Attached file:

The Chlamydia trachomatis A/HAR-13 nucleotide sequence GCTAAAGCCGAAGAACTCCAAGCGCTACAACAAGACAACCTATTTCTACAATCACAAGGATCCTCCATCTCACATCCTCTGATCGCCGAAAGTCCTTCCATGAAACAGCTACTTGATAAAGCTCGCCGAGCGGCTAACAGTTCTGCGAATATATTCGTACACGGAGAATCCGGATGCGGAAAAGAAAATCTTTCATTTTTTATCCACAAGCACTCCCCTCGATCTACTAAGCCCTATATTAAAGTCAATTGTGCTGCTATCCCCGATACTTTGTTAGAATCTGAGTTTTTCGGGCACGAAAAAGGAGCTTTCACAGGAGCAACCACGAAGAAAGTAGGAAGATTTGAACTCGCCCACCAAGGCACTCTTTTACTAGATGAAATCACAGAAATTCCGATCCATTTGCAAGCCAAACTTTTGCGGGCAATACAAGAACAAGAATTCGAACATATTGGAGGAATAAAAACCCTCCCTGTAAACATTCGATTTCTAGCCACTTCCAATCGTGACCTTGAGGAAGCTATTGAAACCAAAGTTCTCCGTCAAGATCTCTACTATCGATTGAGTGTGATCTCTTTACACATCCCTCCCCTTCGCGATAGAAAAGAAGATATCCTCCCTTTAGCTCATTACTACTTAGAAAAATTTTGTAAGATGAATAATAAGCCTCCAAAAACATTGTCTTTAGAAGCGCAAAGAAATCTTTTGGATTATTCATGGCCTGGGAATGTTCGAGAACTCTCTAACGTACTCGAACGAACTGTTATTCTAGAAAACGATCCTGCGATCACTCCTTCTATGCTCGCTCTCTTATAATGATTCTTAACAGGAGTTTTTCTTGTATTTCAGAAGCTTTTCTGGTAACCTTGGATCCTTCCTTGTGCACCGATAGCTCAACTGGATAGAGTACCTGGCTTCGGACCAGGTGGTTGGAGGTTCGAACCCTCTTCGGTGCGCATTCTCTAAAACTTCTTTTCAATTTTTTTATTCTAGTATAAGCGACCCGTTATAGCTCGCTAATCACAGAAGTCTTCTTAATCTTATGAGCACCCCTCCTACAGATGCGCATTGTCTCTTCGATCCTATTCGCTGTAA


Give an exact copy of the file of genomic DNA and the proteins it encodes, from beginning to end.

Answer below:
The Chlamydia trachomatis A/HAR-13 nucleotide sequence GCTAAAGCCGAAGAACTCCAAGCGCTACAACAAGACAACCTATTTCTACAATCACAAGGATCCTCCATCTCACATCCTCTGATCGCCGAAAGTCCTTCCATGAAACAGCTACTTGATAAAGCTCGCCGAGCGGCTAACAGTTCTGCGAATATATTCGTACACGGAGAATCCGGATGCGGAAAAGAAAATCTTTCATTTTTTATCCACAAGCACTCCCCTCGATCTACTAAGCCCTATATTAAAGTCAATTGTGCTGCTATCCCCGATACTTTGTTAGAATCTGAGTTTTTCGGGCACGAAAAAGGAGCTTTCACAGGAGCAACCACGAAGAAAGTAGGAAGATTTGAACTCGCCCACCAAGGCACTCTTTTACTAGATGAAATCACAGAAATTCCGATCCATTTGCAAGCCAAACTTTTGCGGGCAATACAAGAACAAGAATTCGAACATATTGGAGGAATAAAAACCCTCCCTGTAAACATTCGATTTCTAGCCACTTCCAATCGTGACCTTGAGGAAGCTATTGAAACCAAAGTTCTCCGTCAAGATCTCTACTATCGATTGAGTGTGATCTCTTTACACATCCCTCCCCTTCGCGATAGAAAAGAAGATATCCTCCCTTTAGCTCATTACTACTTAGAAAAATTTTGTAAGATGAATAATAAGCCTCCAAAAACATTGTCTTTAGAAGCGCAAAGAAATCTTTTGGATTATTCATGGCCTGGGAATGTTCGAGAACTCTCTAACGTACTCGAACGAACTGTTATTCTAGAAAACGATCCTGCGATCACTCCTTCTATGCTCGCTCTCTTATAATGATTCTTAACAGGAGTTTTTCTTGTATTTCAGAAGCTTTTCTGGTAACCTTGGATCCTTCCTTGTGCACCGATAGCTCAACTGGATAGAGTACCTGGCTTCGGACCAGGTGGTTGGAGGTTCGAACCCTCTTCGGTGCGCATTCTCTAAAACTTCTTTTCAATTTTTTTATTCTAGTATAAGCGACCCGTTATAGCTCGCTAATCACAGAAGTCTTCTTAATCTTATGAGCACCCCTCCTACAGATGCGCATTGTCTCTTCGATCCTATTCGCTGTAA